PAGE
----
Quality CRM data should impact every aspect of the business from sales to marketing to support. Leveraging data allowed us to reimagine our buyer persona and start targeting the people most likely to purchase from us. Without action, the best data is as useless as no data at all. Metrics can help you understand how to create relationships, but they can’t forge those connections on their own.
To illustrate, consider how companies such as Amazon, Airbnb and Patagonia treat their customers. Amazon connects people to a network of products and information they need. Patagonia provides outdoorsy types with a place to interact with each other and build community. Airbnb speaks to people who want to make new connections in new places.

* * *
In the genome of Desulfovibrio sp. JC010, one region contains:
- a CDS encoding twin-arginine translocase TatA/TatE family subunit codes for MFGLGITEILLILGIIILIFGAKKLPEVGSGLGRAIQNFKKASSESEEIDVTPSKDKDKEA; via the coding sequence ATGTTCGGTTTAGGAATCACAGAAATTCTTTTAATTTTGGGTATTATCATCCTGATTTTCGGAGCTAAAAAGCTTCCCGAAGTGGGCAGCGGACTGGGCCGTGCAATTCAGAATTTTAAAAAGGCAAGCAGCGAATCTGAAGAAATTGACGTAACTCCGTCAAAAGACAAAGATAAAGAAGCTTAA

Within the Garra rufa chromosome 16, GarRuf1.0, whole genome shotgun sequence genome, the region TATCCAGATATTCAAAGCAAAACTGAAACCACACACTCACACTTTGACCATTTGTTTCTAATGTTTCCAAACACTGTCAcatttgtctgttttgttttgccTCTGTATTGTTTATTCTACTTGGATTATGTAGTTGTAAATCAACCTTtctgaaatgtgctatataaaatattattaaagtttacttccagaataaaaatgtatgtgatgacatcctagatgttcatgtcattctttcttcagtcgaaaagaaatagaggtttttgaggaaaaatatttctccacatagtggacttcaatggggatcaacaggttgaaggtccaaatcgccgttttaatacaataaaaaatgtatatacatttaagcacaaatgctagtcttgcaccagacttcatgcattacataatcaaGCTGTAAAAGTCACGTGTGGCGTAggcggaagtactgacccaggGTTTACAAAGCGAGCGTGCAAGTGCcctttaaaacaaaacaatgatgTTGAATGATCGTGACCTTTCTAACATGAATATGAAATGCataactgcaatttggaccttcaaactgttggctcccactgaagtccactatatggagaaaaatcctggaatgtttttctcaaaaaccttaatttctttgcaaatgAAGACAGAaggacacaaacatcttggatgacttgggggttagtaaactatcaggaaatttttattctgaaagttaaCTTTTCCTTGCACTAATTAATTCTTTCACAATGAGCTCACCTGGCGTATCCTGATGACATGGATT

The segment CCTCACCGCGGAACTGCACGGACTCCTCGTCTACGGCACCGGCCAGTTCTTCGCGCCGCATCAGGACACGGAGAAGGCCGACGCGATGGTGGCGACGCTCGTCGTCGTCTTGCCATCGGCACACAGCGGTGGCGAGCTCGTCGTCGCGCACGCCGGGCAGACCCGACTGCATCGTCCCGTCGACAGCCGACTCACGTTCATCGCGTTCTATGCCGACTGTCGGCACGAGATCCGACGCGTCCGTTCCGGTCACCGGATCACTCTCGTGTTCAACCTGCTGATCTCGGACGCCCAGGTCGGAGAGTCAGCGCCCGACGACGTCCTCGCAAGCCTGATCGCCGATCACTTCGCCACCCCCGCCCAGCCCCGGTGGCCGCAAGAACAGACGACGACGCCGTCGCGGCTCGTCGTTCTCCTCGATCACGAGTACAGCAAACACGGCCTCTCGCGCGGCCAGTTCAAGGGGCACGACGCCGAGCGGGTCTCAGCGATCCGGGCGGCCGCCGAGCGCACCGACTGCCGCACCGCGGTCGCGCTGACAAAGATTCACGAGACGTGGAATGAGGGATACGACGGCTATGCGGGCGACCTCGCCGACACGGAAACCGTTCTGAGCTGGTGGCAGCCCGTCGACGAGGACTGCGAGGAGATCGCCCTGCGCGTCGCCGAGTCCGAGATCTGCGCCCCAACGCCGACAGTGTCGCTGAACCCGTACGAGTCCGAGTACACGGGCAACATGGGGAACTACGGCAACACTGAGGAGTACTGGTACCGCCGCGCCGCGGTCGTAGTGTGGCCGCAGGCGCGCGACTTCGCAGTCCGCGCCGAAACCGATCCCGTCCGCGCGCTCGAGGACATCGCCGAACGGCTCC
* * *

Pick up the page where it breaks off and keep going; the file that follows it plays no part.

How did they figure out and fill such clear-cut niches? By acting on their CRM data. If all these companies tracked were conversions, they’d never have arrived as such a valuable, deep understanding of the radical buyer: their ideal customer.
Successful companies don’t stop at data collection — they use their data to build relationships with customers that will last. With a robust CRM system, even the smallest companies can discover what their customers need and use that data to deliver welcome solutions.
Don’t fall prey to these common CRM mistakes. Using this advice, you can leverage your data collection and turn your CRM into the engine that drives both your relationships and your revenue.